Wandering in search of Santini
Few architects have had such an effect on the look of Czech villages, towns, monasteries and chateaux as the genius Jan Blažej Santini Aichel. Follow in his footsteps to discover grand structures erected in his peculiar Baroque Gothic style dotting the Czech Republic. You’ll encounter magnificent churches, enchanting chapels, vast convents and whole textbooks of detailing, which together make up a lifetime of effort by one of the most important architects ever to have worked in central Europe.
Our imaginary trail linking Santini’s buildings starts in Žďár nad Sázavou, home to the architect’s most significant work. This is the pilgrimage Church of St. John of Nepomuk at Zelená hora, a fascinating structure peppered with symbols relating to the saint, and listed as a world cultural heritage site by UNESCO for its unique character. Whether you decide to see Santini’s masterpiece on a guided tour or on your own during your trip around the Czech Republic, there’s a fantastic architectural spectacle awaiting, one which has inspired generations down through the centuries.
Santini in Moravia
If you wanted to visit all of Santini’s creations your journey through the Czech Republic would take several months. During his 26-year-long active working life the architect was involved with 80 different buildings spread across the entire country. At present around ten are open for the public to peek inside. There are several circuits you could follow. On the Moravian circuit you should start with the magnificent church at Zelená Hora (see above). Another stop could be the Benedictine Monastery in Rajhrad not far from Brno. One of the most attractive Baroque structures in the Czech Republic is the grand church in Křtiny. If you prefer more modestly-sized rural architecture, you’re certain to like the beautiful churches in Zvole and Horní Bobrová.
A cathedral, a chateau and a monastery in East Bohemia
Santini also designed buildings in East Bohemia. The circuit here could include one of the two cathedrals in Kutná Hora, namely the one in the suburb of Sedlec, a UNESCO-listed site along with the town’s historical centre. Another stop could be an exquisite example of elegant architecture commissioned by the nobility – Chlumec nad Cidlinou, the embodiment of the castle in Kafka’s novel. Some of Santini’s most frequent commissions were makeovers of monastery complexes. You can see an example of this at Želiv where the twin-spired church can be seen from far and wide. Here you shouldn’t pass up the chance to taste the monastery’s own excellent beer that has been brewed here for several centuries.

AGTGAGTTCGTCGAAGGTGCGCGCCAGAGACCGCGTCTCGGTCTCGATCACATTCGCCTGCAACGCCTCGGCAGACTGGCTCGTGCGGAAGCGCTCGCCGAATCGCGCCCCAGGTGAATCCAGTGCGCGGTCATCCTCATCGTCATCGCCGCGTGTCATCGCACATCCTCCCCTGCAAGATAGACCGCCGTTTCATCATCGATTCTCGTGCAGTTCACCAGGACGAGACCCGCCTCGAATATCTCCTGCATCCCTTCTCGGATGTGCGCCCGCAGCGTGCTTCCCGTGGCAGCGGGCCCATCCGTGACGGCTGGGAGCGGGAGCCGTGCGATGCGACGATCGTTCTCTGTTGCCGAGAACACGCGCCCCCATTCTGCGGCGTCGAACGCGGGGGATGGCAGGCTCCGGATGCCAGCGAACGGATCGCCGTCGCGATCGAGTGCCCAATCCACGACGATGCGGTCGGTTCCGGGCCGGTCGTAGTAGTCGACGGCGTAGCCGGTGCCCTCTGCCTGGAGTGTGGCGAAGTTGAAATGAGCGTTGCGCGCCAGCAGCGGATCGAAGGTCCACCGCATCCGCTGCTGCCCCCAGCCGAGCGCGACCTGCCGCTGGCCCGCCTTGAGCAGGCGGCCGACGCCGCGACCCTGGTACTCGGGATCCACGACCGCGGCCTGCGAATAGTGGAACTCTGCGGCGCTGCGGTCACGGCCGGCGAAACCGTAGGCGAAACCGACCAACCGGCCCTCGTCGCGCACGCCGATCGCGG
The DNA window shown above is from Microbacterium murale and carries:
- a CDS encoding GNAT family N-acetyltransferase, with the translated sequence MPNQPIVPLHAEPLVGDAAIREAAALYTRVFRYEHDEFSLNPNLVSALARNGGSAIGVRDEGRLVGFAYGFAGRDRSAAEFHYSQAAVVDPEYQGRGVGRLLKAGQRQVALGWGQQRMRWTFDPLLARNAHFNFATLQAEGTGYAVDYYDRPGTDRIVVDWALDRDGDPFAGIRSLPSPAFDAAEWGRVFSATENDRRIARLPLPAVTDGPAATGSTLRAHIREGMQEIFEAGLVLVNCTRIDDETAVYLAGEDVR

Santini heritage in West Bohemia
West Bohemia can also boast some Santini masterpieces. For instance you could head to the wonderful monastery in Kladruby. When inspecting the bizarre dome of the church there, you’ll understand why it was one of the most controversial structures of its time, but today its one of the true gems in the Czech architectural collection. Your steps should then lead you to the Cistercian Monastery in Plasy, which is an exquisite example of a building built on a marsh using over 5,000 wooden stakes as foundations. As you approach another of Santini’s works, Mariánská Týnice, a grand sight welcomes you from a distance. Pass through the ambit, see how the light passing through the beautiful dome plays on the walls or just take time out to meditate in these majestic surroundings. You may get the feeling that it’s exactly in this kind of place that the legacy of this most skilful of architects lives on.